Toxic peripheral neuropathies

Michael T Pulley MD PhD (Dr. Pulley of the University of Florida, Jacksonville, received honorariums from Grifols Therapeutics for consulting work.)
Alan R Berger MD (Dr. Berger of the University of Florida, Jacksonville, and Director of the Shands Jacksonville Neuroscience Institute has no relevant financial relationships to disclose.)
Louis H Weimer MD, editor. (Dr. Weimer of Columbia University has received consulting fees from Roche.)
Originally released September 21, 1999; last updated August 5, 2016; expires August 5, 2019

Overview

In this article, the authors discuss general principles regarding toxic peripheral neuropathy. This clinical entity is most commonly encountered as an adverse effect of medications, but environmental and occupational exposure can also result in toxic neuropathy. The authors give clues to help guide the process of evaluation in patients suspected of having toxic peripheral neuropathy.

Key points

 

• Toxic neuropathy should have a temporal and dose-response relationship between symptoms and exposure.

 

• There should be consistency of disease in those with similar exposures.

 

• Improvement (or at least stabilization) of neuropathic symptoms should occur when exposure ceases.

Historical note and terminology

Despite widespread media attention to their rare epidemic occurrence, toxic polyneuropathies are relatively infrequent in North America. Neurotoxic exposure may be due to: (1) pharmaceutical agents, either self or iatrogenically administered; (2) biological agents including animal, plant, and bacterial products; (3) chemical exposure in the workplace; (4) environmental chemical exposure at home or elsewhere; or (5) intoxications due to suicide, recreational abuse, or homicide. Most toxic polyneuropathies encountered in routine clinical practice are due to iatrogenic pharmaceutical intoxications; epidemic occupational exposure, as with large pharmaceutical companies, receives the media headlines but is unusual. The majority (and unfortunately the most difficult) of the cases of toxic polyneuropathies are individual intoxications due to small-scale, often chance, occupational exposure, and also due to intentional, suicidal ingestion. The exception to the above rule involves reports of endemic arsenic exposure due to ground water contamination in West Bengal, India (Mukherjee et al 2003).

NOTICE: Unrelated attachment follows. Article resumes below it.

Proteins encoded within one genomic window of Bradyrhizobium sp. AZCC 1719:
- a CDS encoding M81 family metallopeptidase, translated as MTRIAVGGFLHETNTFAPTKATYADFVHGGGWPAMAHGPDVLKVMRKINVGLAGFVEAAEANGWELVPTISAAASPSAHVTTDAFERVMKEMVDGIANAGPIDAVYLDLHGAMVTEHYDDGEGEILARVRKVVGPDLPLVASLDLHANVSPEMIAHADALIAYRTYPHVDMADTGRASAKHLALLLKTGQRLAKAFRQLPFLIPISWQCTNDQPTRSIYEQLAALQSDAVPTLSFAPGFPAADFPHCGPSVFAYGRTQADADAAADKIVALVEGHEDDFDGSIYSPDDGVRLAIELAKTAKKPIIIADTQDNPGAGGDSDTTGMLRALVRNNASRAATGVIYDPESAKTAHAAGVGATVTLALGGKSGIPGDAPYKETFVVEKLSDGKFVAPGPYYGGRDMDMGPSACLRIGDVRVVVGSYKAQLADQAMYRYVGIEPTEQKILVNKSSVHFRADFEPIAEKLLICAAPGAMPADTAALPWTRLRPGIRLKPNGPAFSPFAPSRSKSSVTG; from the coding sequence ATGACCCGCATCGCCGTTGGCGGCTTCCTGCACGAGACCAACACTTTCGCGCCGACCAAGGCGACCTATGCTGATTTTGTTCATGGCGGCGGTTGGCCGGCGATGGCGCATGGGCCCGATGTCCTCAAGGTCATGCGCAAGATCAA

The determination that a sporadic peripheral neuropathy has resulted from toxin exposure in the occupational setting is often made difficult by an unclear exposure history. Toxic polyneuropathies are usually distal axonopathies that clinically and electrophysiologically resemble neuropathies from metabolic abnormalities, nutritional deficiencies, or systemic illnesses. Clinically relevant and reliable toxicological tests are often not helpful, either because the necessary laboratory tests are not available or because the substance is undetectable due to the delay between exposure and examination. Consequently, when a naturally occurring medical cause is not readily apparent, there is an unfortunate tendency for many peripheral neuropathies to be misdiagnosed as toxic in nature.

The underlying pathology of many toxic polyneuropathies is the central-peripheral axonopathy (Schaumburg and Spencer 1979). Initial exposure results in degeneration of distal peripheral sensory and motor axons in the central nervous system and peripheral nervous system. Continuous neurotoxin exposure causes peripheral nervous system axonal degeneration to proceed proximally toward the nerve cell body. Cessation of exposure allows for regeneration from proximal to distal, along the distal Schwann cell tube to the appropriate terminal. Similar events occur in the distal ends of long central nervous system axons (dorsal column, corticospinal tract), although regeneration is poor. Initial clinical symptoms reflect dysfunction in peripheral axons. As the peripheral nerves recover, however, signs of central nervous system impairment such as spasticity, mild ataxia, and persistent sensory loss may be evident. These latter deficits result from the lack of regeneration in central sensory and motor tracts.

Our limited knowledge of the biochemical and pathophysiologic mechanisms of most neurotoxins has led to a simplistic classification system according to compound class (eg, solvents, metals). Such a classification is clinically of little help and potentially misleading. A compound cannot be presumed to be neurotoxic because of a superficial resemblance to a related known toxin of similar class; not all compounds within the same class are neurotoxic (eg, acrylamide monomer is capable of producing a devastating peripheral neuropathy, whereas the polymer is innocuous). Structure-toxicity relationships are clear for only a few classes of substances, such as organophosphates and hydrocarbons.

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